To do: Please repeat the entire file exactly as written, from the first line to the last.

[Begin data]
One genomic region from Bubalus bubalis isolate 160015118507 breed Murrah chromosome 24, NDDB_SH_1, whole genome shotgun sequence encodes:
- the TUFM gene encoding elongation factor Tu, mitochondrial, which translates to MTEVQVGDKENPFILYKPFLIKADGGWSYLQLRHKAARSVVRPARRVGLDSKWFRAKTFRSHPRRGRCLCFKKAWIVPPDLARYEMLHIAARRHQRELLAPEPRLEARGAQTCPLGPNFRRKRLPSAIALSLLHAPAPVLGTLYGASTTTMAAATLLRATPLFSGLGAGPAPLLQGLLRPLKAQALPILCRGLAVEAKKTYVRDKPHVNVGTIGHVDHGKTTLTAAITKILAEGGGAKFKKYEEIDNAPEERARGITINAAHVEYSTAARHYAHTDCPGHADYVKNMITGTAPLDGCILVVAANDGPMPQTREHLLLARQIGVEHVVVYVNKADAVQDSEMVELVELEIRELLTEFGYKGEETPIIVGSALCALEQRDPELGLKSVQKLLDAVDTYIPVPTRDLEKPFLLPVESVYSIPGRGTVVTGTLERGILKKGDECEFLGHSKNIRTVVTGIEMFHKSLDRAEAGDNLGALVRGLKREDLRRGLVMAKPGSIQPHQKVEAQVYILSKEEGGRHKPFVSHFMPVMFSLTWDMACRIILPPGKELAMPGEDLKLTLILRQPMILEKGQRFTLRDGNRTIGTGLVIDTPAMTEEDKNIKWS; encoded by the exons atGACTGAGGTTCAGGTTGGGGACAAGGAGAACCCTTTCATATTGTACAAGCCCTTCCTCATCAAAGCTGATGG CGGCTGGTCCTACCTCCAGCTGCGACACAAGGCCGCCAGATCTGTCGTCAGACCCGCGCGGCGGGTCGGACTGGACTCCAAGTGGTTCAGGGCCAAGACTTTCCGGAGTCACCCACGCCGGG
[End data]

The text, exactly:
One genomic region from Bubalus bubalis isolate 160015118507 breed Murrah chromosome 24, NDDB_SH_1, whole genome shotgun sequence encodes:
- the TUFM gene encoding elongation factor Tu, mitochondrial, which translates to MTEVQVGDKENPFILYKPFLIKADGGWSYLQLRHKAARSVVRPARRVGLDSKWFRAKTFRSHPRRGRCLCFKKAWIVPPDLARYEMLHIAARRHQRELLAPEPRLEARGAQTCPLGPNFRRKRLPSAIALSLLHAPAPVLGTLYGASTTTMAAATLLRATPLFSGLGAGPAPLLQGLLRPLKAQALPILCRGLAVEAKKTYVRDKPHVNVGTIGHVDHGKTTLTAAITKILAEGGGAKFKKYEEIDNAPEERARGITINAAHVEYSTAARHYAHTDCPGHADYVKNMITGTAPLDGCILVVAANDGPMPQTREHLLLARQIGVEHVVVYVNKADAVQDSEMVELVELEIRELLTEFGYKGEETPIIVGSALCALEQRDPELGLKSVQKLLDAVDTYIPVPTRDLEKPFLLPVESVYSIPGRGTVVTGTLERGILKKGDECEFLGHSKNIRTVVTGIEMFHKSLDRAEAGDNLGALVRGLKREDLRRGLVMAKPGSIQPHQKVEAQVYILSKEEGGRHKPFVSHFMPVMFSLTWDMACRIILPPGKELAMPGEDLKLTLILRQPMILEKGQRFTLRDGNRTIGTGLVIDTPAMTEEDKNIKWS; encoded by the exons atGACTGAGGTTCAGGTTGGGGACAAGGAGAACCCTTTCATATTGTACAAGCCCTTCCTCATCAAAGCTGATGG CGGCTGGTCCTACCTCCAGCTGCGACACAAGGCCGCCAGATCTGTCGTCAGACCCGCGCGGCGGGTCGGACTGGACTCCAAGTGGTTCAGGGCCAAGACTTTCCGGAGTCACCCACGCCGGG